Ken Lum is an artist based in Philadelphia.
What artworks would you have/do you have in your drawing room?
If I had my druthers, it would include Caravaggio’s The Conversion of St Paul, Hokusai’s The Dream of the Fisherman’s Wife and Alma Thomas’ Elysian Fields. Of course, Corita Kent and Dan Graham, both of whom are important to me in terms of influence. In terms of what I actually have in my drawing room, there is a stencil by Lawrence Weiner, a witty word painting by Rodney Graham, an early edition by Cindy Sherman and a lot—I mean a lot of art by Linus and Linnea, my two young children.
What books would you read/are you reading in your drawing room?
I am a bit ashamed to say but I hardly ever read fiction. I tend to read a lot in the area of what preoccupies me for my art or other projects, including courses I teach at Penn. I am teaching again a course called Paris Modern, I read a lot on Paris’ alternative histories—covered in books such as Luc Sante’s The Other Paris. I’m trying my hand at writing a screenplay about Chinese laborers in the 1880s during the height of anti-sino sentiment so have Maxine Hong Kingston’s Chinamen on the docket, a book I have long resisted to read. I also read a book by Christopher Frayling titled The Yellow Peril. Not a great book but useful for my purposes. Mostly, I am addicted to on-line newspaper subscription reads such as NYTimes, Washington Post, The Guardian, South China Morning Post and Haaretz. They pretty much all update throughout the day and I find it difficult at times not to be lured by the newsflashes.
What movies would you watch/are you watching in your drawing room?
I used to think of myself as a cinephile but since becoming a parent, I have only gone to the cinema to see children’s targeted movies. I don’t even have time to watch a movie on Netflix or Amazon. My wife and I are always commenting about planning a movie night together in front of the iPad when the children are asleep. But that never seems to happen. Despite this, I continue to build up a DVD collection. I have a quite extensive collection of African movies for instance as well as Japanese from Ousmane Sembene and Idrissa Ouedraogo films to Kenji Mizoguchi and Shohei Imamura. I love a wide range of films F.W. Murnau, Douglas Sirk, Kim Ki-young, Paul Thomas Anderson. And in the rare times I am able to take in a film (that’s not for my kids), I am reminded how much I love film.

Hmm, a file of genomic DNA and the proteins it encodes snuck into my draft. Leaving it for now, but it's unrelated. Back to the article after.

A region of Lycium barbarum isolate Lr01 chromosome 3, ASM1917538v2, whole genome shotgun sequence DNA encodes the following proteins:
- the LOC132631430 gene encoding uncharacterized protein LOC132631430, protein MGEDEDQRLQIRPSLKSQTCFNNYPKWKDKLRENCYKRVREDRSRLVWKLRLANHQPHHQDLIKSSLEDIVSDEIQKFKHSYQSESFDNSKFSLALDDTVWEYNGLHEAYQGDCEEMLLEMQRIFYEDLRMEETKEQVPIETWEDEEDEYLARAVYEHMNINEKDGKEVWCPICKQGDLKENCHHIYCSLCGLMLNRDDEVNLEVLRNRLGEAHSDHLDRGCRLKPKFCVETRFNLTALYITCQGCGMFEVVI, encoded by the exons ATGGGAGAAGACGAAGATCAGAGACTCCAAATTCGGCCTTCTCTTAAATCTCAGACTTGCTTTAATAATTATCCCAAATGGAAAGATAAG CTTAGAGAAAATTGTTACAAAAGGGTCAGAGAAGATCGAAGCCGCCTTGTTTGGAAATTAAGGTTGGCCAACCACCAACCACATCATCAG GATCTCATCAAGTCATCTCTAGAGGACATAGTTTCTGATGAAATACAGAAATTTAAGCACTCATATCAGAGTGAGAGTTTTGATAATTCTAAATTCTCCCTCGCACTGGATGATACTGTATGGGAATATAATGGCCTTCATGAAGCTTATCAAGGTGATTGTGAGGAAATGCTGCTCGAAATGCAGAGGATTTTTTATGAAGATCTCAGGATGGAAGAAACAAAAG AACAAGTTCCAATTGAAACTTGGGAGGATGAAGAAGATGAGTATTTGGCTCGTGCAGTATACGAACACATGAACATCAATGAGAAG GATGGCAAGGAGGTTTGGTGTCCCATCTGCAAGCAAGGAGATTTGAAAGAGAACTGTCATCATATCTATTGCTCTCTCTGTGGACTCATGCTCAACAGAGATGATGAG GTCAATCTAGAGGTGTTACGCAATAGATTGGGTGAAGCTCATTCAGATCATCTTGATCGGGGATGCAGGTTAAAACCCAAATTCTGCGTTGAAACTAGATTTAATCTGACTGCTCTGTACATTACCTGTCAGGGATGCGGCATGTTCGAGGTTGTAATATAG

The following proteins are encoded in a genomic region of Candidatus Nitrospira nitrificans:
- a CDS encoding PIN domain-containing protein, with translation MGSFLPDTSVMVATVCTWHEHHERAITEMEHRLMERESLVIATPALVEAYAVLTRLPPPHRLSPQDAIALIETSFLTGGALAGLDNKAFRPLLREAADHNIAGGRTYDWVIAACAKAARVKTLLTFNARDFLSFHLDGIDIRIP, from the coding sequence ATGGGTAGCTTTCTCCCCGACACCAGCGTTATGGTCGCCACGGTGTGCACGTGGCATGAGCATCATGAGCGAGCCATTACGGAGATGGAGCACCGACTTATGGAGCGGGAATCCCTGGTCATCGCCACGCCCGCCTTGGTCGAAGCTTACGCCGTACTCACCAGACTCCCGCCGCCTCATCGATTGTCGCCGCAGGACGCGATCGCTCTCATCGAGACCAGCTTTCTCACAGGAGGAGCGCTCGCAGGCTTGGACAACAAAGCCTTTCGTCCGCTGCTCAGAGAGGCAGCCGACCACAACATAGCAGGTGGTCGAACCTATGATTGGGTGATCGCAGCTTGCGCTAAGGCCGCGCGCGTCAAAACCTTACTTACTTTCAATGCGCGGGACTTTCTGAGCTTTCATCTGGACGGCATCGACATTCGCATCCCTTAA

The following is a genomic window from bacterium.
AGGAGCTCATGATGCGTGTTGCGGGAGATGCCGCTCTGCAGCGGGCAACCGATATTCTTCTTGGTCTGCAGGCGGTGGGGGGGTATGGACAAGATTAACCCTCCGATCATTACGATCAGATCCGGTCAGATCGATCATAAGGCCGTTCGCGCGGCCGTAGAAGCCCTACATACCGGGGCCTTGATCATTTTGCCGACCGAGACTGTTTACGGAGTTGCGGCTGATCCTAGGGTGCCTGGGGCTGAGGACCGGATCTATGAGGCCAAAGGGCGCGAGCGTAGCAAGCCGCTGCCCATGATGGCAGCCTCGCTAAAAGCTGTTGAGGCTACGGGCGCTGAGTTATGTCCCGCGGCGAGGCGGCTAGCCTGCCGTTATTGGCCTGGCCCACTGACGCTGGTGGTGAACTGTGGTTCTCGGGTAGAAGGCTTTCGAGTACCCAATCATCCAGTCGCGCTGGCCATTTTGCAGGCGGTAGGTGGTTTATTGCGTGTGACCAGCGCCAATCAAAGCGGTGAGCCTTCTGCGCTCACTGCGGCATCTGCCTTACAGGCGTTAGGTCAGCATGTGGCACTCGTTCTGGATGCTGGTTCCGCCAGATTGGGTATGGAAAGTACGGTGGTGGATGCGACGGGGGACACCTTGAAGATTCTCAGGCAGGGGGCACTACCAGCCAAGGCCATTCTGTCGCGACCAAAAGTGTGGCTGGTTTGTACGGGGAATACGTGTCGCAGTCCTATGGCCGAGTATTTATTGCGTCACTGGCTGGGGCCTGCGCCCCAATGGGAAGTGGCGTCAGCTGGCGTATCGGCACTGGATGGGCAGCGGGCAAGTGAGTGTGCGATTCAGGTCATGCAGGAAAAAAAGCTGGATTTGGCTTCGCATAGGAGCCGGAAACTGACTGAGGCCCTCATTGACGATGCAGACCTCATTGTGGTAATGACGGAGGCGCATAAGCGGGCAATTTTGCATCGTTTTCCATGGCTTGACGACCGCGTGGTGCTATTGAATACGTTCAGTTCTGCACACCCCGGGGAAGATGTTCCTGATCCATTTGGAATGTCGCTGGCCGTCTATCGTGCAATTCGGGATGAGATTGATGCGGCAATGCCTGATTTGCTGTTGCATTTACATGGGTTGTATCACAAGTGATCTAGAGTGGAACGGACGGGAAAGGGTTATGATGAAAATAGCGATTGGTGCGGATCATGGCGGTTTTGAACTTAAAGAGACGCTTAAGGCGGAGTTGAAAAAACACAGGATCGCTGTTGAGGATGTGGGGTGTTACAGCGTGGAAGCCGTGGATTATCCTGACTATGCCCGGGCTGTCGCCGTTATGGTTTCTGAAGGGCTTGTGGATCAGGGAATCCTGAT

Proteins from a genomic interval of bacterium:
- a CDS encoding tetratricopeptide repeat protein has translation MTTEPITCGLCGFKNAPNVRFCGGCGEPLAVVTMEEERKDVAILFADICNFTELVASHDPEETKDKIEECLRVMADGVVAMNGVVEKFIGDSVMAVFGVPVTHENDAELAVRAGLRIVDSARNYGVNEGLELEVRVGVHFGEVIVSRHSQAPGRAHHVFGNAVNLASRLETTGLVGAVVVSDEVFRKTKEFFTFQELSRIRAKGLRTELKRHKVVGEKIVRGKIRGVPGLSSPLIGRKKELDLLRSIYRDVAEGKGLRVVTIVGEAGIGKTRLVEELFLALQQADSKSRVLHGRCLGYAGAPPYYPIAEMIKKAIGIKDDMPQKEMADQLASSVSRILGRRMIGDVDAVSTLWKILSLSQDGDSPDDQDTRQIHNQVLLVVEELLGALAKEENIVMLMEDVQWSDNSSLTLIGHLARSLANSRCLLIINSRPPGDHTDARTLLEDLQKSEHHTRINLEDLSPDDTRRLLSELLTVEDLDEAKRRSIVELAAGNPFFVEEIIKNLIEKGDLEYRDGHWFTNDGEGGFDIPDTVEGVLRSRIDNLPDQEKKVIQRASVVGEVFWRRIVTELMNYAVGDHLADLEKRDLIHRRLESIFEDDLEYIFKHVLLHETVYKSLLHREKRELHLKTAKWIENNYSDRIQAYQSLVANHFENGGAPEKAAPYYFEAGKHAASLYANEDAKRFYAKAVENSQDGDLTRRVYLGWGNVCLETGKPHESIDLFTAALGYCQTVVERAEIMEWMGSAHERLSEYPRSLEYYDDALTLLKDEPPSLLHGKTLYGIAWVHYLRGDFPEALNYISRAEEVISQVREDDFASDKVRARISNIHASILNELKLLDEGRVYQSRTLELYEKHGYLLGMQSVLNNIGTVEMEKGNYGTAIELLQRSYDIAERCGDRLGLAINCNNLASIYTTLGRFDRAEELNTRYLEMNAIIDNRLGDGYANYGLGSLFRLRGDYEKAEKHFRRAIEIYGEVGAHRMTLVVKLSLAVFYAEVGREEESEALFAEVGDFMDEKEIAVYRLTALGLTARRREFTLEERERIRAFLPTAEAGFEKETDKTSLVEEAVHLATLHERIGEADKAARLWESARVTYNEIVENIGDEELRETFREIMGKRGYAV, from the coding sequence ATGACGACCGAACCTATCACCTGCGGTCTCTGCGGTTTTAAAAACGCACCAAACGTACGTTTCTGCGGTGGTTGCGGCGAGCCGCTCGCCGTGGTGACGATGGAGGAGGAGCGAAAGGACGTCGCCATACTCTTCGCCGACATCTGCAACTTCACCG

What music would you listen to/are you listening to in your drawing room?
I have a wide taste in music. My wife and I think it important to introduce our kids to a wide range of music so at any given moment our house could be playing Beijing Opera to Senegalese music. So for the drawing room, I think it important to be able to listen to as wide a swath of the world’s music as possible. I do like to listen to bands like Whitney, Beach House, Cigarettes After Sex. I like Moses Sumney. I go back often to Fleet Foxes and Florence and the Machine. I like Bahamas a lot.
Who would you/do you invite into your drawing room?
Being in the art world, I have been able to meet a number of important figures including several wealthy and powerful people, as well as a couple of Kings, a Queen and several Presidents of different countries. Many of them were fascinating and I enjoyed meeting them all. But for the drawing room, I would prefer only the company of my wife Paloma and our children Linus and Linnea.